Heather often requests Tom’s help with street and building identification due to his deep knowledge of local scenes acquired from almost four decades of historical hikes and bikes and local history reference work. Tom, the seasoned sleuth, scrutinized the photo carefully and finally exclaimed: “This isn’t Louisville!” Persisting, Heather replied: “But isn’t that the old Jefferson County Courthouse—now City Hall–in the distant left-center of the image?” and “if I zoom in here you can see Seelbach spelled out backwards (HCABLEES) atop the building in the center background.” Despite evidence of these local landmarks, Tom just couldn’t make sense of what he saw: What was that massive brick structure without façade ornamentation in the foreground? Or the building just to the left with the mansard roof? Or the substantial office building a little further to the left?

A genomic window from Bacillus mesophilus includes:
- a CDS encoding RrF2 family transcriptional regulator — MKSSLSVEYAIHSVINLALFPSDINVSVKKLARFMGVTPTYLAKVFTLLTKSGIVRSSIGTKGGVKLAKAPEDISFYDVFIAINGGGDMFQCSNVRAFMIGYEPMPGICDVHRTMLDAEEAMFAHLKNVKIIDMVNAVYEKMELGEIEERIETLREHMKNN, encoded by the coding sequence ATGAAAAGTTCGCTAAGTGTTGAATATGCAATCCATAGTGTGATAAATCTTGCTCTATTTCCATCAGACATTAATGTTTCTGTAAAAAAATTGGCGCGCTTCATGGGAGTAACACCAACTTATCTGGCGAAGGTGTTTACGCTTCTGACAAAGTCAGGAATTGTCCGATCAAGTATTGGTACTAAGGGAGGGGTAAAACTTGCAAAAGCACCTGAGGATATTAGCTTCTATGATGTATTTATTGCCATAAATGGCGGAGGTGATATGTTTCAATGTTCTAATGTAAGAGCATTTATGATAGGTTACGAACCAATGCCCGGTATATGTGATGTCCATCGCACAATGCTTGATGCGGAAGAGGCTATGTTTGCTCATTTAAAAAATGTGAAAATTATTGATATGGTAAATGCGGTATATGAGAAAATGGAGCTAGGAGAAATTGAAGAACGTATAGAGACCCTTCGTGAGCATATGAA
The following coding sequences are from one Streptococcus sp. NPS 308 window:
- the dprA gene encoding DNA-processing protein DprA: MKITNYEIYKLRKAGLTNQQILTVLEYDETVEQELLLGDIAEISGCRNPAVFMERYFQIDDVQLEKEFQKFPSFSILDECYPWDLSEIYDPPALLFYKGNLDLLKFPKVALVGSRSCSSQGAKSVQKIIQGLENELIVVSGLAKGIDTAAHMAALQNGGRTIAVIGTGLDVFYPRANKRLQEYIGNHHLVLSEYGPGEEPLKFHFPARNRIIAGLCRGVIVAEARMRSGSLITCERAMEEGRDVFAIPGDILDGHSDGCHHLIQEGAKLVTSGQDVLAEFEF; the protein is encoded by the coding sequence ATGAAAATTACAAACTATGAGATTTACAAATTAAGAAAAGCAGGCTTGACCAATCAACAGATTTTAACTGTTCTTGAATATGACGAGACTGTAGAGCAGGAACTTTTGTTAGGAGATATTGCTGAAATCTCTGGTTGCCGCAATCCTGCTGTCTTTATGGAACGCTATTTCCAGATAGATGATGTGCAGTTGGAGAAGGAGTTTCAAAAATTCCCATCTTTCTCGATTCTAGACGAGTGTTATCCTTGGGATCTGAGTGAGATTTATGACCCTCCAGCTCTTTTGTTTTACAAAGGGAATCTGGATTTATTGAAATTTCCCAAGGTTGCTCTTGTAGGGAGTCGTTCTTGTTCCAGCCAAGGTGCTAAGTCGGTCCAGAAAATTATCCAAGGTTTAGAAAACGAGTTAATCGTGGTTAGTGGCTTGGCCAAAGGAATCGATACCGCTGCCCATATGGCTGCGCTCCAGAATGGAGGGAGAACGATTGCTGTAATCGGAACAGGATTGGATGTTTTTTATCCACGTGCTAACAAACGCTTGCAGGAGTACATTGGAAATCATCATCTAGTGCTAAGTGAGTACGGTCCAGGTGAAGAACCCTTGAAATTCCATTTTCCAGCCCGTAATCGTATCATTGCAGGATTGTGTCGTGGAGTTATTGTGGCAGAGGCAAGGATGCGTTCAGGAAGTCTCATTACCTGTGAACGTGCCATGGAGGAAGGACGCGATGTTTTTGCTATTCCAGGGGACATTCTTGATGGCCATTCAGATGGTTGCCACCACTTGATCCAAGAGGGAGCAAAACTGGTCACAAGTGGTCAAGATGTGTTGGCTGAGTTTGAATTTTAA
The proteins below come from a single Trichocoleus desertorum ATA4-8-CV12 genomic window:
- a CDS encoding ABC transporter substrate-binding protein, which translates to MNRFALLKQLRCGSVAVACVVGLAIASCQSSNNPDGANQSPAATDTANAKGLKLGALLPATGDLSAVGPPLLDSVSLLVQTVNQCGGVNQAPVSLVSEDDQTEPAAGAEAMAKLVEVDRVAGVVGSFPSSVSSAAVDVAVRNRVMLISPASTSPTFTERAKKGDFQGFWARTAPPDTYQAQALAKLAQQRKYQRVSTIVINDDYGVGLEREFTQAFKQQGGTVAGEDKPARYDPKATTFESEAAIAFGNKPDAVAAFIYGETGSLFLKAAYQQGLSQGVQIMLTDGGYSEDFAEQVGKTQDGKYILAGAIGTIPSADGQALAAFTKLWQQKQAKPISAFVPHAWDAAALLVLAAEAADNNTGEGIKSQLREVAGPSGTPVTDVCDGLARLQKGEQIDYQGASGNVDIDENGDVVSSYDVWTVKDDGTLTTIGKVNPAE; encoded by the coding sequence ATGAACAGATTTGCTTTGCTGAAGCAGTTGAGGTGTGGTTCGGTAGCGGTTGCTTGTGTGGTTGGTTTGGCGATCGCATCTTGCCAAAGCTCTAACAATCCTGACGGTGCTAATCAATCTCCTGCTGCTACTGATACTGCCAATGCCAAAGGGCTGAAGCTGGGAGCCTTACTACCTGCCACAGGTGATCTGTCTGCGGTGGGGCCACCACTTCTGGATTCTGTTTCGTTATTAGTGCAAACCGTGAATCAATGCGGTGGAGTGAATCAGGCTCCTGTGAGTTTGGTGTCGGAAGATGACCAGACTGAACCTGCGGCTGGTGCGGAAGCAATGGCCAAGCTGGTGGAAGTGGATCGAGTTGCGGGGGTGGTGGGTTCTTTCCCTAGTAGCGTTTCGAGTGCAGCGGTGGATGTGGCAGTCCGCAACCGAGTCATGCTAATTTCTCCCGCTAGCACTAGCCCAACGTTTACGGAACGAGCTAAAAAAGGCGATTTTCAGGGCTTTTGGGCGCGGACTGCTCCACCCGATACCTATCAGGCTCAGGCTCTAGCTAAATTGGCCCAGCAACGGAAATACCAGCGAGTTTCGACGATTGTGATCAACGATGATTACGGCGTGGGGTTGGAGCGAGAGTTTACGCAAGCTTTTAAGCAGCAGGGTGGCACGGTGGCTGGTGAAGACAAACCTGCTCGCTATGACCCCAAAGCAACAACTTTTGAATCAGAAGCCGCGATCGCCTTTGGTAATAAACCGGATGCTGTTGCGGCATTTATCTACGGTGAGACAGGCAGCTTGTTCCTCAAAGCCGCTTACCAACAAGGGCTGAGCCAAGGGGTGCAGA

The two archivists turned to one of the trustiest and most–loved reference books in the ASC collection, Caron’s Annual City Directory. First published for Louisville in 1832, the directories contain householder name, occupation, and address as well as businesses and their addresses and, beginning in 1884, included a criss-cross section that listed householders and businesses by street and house number. By zooming in on business signs painted on buildings, then corroborating addresses with the criss-cross section, the archival team concluded that the photographer likely stood on the roof of the recently completed YMCA—now St. Francis High School—at Third and Broadway directing his lens on a broad sweep north and northwest toward the Ohio River.